NOAA outlook leans towards near-average hurricane season
PANAMA CITY, Fla. (WJHG/WECP) - The National Oceanic and Atmospheric Administration (NOAA) released their 2023 Atlantic Hurricane Season Outlook Thursday morning.
The outlook suggests there’s a 40% chance that 2023 will be a near-average season, with 12-17 named storms (Winds > 39 mph), 5-9 hurricanes (Winds > 74 mph), and 1-4 major hurricanes (Category 3 or higher, with Winds > 111 mph). NOAA also mentions a 30% chance of a below-average season, and a 30% chance of an above-average season. NOAA says they have a 70% confidence with their ranges.
The near-average forecast is likely a result of competing factors within the Atlantic Basin this year. NOAA predicts a high likelihood for El Nino to develop this summer, which tends to suppress Atlantic hurricane activity as a result of increased wind shear, largely over the Caribbean and Southern Gulf. Other conditions, like above-average sea-surface temperatures and a wetter-than-average west African monsoon suggest we will see more tropical waves in the eastern Atlantic and ample fuel for storms to develop.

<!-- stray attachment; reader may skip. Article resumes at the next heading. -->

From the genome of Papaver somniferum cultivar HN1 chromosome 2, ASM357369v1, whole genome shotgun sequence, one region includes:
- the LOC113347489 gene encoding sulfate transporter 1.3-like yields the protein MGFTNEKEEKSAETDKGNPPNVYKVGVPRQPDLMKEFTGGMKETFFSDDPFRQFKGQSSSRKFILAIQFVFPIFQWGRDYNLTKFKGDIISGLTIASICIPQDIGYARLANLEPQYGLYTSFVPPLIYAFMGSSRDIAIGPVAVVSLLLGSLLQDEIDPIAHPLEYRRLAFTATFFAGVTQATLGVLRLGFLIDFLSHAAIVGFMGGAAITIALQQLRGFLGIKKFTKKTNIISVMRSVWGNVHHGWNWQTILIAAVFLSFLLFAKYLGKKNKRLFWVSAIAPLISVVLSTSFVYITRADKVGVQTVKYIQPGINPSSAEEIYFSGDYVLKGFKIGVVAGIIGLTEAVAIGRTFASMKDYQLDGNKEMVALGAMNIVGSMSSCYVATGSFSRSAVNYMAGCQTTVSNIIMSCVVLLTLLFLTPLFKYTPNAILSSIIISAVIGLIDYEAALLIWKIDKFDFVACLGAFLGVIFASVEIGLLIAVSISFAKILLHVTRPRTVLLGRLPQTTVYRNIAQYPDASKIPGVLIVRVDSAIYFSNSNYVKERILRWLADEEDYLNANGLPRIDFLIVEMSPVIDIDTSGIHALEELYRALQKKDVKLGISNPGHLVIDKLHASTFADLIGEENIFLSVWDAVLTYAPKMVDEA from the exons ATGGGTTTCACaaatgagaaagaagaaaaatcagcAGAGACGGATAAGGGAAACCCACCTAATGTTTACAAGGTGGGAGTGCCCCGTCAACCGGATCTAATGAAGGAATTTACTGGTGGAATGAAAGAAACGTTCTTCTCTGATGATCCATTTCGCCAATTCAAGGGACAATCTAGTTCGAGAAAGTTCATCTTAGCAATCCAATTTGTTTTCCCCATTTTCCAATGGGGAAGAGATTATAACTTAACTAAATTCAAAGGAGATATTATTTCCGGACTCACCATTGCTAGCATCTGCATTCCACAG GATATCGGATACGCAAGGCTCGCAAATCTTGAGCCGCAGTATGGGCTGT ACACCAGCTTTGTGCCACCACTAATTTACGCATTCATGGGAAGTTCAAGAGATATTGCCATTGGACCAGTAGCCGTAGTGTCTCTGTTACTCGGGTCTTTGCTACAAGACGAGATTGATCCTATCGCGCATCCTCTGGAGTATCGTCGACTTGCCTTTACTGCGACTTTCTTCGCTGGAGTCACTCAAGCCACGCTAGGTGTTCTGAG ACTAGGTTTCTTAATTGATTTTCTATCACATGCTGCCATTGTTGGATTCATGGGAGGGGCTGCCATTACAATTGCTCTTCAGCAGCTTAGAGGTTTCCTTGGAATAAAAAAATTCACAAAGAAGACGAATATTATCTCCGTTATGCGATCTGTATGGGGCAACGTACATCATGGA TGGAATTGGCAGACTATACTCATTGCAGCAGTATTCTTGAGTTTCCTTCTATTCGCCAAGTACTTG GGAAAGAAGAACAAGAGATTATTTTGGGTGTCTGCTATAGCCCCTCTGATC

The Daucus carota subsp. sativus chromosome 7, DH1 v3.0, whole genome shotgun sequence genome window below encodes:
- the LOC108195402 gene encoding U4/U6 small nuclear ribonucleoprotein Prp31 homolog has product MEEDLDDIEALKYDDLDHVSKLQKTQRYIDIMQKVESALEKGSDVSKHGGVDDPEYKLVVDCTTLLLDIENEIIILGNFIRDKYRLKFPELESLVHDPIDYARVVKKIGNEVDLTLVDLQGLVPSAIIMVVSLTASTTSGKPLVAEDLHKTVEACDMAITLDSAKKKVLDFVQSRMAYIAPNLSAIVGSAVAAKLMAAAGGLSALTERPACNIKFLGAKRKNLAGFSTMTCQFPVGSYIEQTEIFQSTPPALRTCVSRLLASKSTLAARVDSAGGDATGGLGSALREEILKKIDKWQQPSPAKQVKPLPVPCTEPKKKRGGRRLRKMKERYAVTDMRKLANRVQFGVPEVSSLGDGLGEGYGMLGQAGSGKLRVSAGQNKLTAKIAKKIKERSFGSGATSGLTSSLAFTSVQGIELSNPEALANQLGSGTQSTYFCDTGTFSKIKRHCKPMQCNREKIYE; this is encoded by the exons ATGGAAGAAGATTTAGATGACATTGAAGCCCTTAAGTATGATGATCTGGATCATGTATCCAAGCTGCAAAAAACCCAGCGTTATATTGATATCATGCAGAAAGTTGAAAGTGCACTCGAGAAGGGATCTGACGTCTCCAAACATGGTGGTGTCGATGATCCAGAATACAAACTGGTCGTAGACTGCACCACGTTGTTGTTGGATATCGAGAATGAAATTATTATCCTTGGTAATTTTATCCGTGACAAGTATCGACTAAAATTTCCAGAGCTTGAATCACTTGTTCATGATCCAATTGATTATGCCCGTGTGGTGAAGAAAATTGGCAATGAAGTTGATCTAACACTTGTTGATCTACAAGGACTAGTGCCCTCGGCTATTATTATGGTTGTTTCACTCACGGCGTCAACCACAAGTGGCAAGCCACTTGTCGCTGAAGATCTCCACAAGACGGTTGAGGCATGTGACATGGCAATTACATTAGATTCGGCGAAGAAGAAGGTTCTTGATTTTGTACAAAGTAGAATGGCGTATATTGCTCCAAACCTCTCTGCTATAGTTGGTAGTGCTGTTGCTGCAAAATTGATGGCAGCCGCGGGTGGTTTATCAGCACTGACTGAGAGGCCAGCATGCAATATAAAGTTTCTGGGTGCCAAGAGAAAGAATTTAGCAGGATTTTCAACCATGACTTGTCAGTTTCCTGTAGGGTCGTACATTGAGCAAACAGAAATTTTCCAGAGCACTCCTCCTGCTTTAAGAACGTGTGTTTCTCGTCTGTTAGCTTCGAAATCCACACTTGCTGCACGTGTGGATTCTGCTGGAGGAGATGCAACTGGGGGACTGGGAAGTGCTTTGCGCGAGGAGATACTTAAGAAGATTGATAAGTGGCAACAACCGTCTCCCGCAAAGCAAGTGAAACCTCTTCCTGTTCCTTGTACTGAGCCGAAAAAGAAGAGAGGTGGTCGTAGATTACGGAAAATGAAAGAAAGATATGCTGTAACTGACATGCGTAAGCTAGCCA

NOAA’s forecast is similar to the Colorado State University forecast for 2023, which predicts 13 named storms, 6 hurricanes, and 2 major hurricanes.
Remember; it only takes one hurricane for it to be a bad hurricane season here. Now is a great time to prepare. Click here for more information on how to be ready for hurricane season.
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